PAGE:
We present a Sr, Nd, Hf and Pb isotope investigation of a set of garnet clinopyroxenite xenoliths from Malaita, Solomon Islands in order to constrain crustal recycling in the Pacific mantle. Geological, thermobarometric and petrochemical evidence from previous studies strongly support an origin as a series of high-pressure (> 3 GPa) melting residues of basaltic material incorporated in peridotite, which was derived from Pacific convective mantle related to the Ontong Java Plateau magmatism. The present study reveals isotopic variations in the pyroxenites that are best explained by different extents of chemical reaction with ambient peridotite in the context of a melting of composite source mantle. Isotopic compositions of bimineralic garnet clinopyroxenites affected by ambient peridotite fall within the oceanic basalt array, similar to those of Ontong Java Plateau lavas. In contrast, a quartz-garnet clinopyroxenite, whose major element compositions remain intact, has lower 206Pb/204Pb–143Nd/144Nd and higher 87Sr/86Sr–207Pb/204Pb ratios than most oceanic basalts. These isotopic signatures show some affinity with proposed recycled sources such as the so-called EM-1 or DUPAL types. Constraints from major and trace element characteristics of the quartz-garnet clinopyroxenite, the large extent of Hf–Nd isotopic decoupling and the good coincidence of Pb isotopes to the Stacey–Kramers curve, all indicate that pollution of southern Pacific mantle occurred by the subduction or delamination of Neoproterozoic granulitic lower crust (0.5–1 Ga). This crustal recycling could have taken place around the suture of Rodinia supercontinent, a part of which resurfaced during mantle upwelling responsible for creating the Cretaceous Ontong Java Plateau.
Keywords: xenoliths; pyroxenite; recycled crust; Ontong Java Plateau; mantle plumes;
Reflection of seismic surface waves at the northern Apennines by Daniel Stich; Andrea Morelli (149-158).
Seismic surface waves with periods of 15 to 20 s are reflected laterally at the northern Apennines. For earthquakes originated and recorded in the wider Alpine area, a few hundred kilometres north of the Apennines, we can directly observe late arrivals of reflected regional surface waves. These have a characteristic polarization of particle motion and often dominate the intermediate-period surface wave coda. Love waves are the most prominent coda arrivals, while reflected Rayleigh waves show smaller amplitudes, and become clear only after rotation of the recordings to the reflection incidence direction. We can track the development of the Love wave reflection along a temporary broad-band transect across the northern Apennines, indicating the location of the reflector near to the highest topography. From spectral element simulations of three-dimensional wave propagation, we attribute the reflection to a continuous, ∼ 270 km long offset in the crust-mantle boundary under the mountain belt with vertical throw of ∼ 20 km, thus supporting a deep crustal root under the outer side of the Apennines fold and thrust belt, and significant crustal thinning on the inner side. Amplitude reflection coefficients for near-normal incidence can be estimated as ∼ 7% for both Love and Rayleigh waves.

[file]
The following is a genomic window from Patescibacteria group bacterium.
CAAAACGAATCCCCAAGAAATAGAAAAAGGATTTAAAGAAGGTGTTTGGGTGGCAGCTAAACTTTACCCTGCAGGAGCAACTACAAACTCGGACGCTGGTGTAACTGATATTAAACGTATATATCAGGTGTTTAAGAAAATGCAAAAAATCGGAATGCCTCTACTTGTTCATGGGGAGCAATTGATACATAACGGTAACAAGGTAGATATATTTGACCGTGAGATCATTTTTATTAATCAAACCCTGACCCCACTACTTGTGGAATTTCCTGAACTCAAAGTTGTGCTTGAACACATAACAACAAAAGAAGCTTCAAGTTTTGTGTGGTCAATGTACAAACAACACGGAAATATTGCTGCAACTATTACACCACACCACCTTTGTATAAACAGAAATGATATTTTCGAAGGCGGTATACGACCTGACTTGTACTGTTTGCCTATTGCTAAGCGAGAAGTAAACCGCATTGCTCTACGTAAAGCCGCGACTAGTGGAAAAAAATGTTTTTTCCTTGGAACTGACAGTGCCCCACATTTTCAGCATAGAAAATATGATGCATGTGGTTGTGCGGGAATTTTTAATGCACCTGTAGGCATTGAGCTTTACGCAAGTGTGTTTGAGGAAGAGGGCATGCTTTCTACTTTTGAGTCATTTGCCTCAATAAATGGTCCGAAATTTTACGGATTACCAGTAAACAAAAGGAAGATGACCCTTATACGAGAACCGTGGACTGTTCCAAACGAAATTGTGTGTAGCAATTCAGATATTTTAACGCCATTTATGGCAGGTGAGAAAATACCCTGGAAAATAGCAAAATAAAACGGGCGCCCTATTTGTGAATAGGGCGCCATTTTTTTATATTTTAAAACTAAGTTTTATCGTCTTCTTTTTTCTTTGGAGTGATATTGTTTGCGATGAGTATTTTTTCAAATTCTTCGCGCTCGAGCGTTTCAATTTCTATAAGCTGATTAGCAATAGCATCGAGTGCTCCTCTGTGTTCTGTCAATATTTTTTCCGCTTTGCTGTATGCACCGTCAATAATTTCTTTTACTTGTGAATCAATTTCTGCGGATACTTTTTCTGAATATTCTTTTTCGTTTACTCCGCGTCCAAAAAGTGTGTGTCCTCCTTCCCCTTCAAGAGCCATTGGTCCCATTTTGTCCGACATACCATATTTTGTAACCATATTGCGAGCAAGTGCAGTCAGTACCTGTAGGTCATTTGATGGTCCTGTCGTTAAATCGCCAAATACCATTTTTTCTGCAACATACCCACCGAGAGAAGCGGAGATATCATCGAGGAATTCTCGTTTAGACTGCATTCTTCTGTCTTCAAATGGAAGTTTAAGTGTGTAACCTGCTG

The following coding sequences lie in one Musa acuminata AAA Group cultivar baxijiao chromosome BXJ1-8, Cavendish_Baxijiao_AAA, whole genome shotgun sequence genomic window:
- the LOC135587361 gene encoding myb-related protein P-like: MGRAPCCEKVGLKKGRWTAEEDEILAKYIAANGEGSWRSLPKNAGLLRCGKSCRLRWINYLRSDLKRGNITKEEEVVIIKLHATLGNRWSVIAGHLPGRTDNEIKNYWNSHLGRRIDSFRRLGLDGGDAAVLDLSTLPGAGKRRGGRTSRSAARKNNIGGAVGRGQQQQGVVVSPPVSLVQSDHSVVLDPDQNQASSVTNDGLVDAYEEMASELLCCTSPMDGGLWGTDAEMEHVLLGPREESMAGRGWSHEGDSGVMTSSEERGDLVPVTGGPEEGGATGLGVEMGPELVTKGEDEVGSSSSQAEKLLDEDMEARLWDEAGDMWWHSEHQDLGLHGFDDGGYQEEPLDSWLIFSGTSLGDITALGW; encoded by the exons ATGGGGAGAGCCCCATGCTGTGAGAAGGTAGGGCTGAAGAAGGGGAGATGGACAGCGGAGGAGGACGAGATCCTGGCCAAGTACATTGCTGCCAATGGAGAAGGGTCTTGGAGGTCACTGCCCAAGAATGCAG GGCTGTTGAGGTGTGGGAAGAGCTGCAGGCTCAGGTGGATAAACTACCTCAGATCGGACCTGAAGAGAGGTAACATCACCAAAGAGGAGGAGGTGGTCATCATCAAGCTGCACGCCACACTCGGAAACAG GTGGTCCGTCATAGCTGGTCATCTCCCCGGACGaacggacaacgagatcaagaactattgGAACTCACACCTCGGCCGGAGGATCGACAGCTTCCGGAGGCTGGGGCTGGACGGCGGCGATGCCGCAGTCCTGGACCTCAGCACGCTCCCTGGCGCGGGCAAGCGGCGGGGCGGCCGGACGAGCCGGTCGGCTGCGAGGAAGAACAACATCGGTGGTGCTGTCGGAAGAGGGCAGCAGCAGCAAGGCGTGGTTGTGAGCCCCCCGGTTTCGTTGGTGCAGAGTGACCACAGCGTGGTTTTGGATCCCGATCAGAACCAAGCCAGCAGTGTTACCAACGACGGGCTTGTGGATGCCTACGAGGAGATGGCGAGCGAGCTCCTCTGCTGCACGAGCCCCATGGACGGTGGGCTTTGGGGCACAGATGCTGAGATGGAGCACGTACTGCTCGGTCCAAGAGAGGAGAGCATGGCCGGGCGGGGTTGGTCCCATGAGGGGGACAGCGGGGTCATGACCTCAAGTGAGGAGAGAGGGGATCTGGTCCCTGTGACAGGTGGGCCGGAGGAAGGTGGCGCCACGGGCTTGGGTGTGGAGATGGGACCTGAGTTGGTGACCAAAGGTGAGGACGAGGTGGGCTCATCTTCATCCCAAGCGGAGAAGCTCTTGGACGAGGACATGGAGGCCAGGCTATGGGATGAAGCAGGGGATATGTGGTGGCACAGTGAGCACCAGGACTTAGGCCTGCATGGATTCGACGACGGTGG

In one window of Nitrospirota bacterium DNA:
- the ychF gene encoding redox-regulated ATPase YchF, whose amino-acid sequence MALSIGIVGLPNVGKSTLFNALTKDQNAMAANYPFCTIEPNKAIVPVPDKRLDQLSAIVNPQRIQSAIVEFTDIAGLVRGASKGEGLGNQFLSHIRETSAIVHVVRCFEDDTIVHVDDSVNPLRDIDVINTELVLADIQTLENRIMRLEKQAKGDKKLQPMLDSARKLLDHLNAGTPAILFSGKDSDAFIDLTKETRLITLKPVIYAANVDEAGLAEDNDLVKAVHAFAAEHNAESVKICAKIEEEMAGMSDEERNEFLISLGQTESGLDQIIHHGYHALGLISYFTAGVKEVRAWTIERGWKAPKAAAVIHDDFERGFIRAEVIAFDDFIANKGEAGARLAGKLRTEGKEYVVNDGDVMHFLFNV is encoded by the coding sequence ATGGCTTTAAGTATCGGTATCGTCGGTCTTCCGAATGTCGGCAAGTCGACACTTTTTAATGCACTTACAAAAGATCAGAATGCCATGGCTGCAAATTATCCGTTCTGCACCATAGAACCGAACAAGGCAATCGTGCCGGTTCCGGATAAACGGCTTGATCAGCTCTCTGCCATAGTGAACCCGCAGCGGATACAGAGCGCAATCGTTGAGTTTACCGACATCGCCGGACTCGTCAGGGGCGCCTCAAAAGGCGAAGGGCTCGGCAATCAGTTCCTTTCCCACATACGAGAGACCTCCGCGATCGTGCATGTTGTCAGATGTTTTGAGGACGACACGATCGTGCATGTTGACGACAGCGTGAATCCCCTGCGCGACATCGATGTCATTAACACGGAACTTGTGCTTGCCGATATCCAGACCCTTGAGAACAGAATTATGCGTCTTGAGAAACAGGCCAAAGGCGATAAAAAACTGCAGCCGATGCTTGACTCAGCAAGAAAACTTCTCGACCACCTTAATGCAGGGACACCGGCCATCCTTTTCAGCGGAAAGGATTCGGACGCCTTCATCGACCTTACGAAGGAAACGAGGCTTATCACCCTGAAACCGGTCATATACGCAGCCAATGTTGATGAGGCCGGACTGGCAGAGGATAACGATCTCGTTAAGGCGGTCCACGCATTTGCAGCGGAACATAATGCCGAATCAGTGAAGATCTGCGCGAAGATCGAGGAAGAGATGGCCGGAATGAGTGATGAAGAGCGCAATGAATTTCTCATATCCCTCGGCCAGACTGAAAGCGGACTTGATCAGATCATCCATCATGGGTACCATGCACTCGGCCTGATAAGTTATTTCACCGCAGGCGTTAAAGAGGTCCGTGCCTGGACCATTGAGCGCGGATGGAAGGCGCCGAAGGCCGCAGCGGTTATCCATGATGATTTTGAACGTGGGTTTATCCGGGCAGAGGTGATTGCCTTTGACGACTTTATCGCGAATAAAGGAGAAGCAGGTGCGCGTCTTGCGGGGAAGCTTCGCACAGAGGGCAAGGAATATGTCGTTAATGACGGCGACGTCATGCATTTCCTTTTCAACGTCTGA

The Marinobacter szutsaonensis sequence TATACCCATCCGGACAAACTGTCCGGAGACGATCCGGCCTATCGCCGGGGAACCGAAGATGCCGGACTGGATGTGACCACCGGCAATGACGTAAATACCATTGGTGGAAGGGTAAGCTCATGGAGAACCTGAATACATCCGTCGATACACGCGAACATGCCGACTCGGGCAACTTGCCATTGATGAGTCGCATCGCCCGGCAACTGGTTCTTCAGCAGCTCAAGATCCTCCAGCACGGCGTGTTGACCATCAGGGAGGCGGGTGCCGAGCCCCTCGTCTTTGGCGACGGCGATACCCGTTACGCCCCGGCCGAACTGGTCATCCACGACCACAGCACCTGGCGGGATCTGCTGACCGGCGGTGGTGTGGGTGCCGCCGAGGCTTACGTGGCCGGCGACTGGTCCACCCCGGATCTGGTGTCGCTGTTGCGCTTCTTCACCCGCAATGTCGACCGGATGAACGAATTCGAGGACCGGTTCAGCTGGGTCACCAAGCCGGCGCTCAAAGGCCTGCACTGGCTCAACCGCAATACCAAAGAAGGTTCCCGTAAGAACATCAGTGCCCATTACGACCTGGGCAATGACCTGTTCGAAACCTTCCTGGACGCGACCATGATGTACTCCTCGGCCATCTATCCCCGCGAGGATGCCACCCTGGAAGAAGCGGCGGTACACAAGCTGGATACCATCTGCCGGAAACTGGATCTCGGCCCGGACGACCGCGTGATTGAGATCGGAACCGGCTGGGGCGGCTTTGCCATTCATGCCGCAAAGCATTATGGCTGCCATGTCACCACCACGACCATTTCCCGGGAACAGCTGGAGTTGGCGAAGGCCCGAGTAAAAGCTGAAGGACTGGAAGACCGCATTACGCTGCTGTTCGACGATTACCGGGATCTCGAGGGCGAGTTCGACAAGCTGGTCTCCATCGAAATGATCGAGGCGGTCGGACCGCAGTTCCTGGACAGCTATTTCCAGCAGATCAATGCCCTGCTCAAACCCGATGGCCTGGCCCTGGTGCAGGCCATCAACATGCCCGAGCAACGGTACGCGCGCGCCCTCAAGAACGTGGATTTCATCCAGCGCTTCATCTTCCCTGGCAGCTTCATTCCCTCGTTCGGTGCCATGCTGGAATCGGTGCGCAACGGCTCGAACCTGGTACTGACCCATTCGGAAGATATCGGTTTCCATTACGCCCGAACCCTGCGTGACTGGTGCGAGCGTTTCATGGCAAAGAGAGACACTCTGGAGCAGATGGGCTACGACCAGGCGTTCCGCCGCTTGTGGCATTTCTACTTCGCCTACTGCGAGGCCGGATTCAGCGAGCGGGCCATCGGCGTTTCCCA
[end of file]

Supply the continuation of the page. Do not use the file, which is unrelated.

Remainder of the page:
Keywords: seismogram coda; surface waves; multipathing; 3D waveform modelling; deep crustal structure;
Gas/aerosol–ash interaction in volcanic plumes: New insights from surface analyses of fine ash particles by Pierre Delmelle; Mathieu Lambert; Yves Dufrêne; Patrick Gerin; Niels Óskarsson (159-170).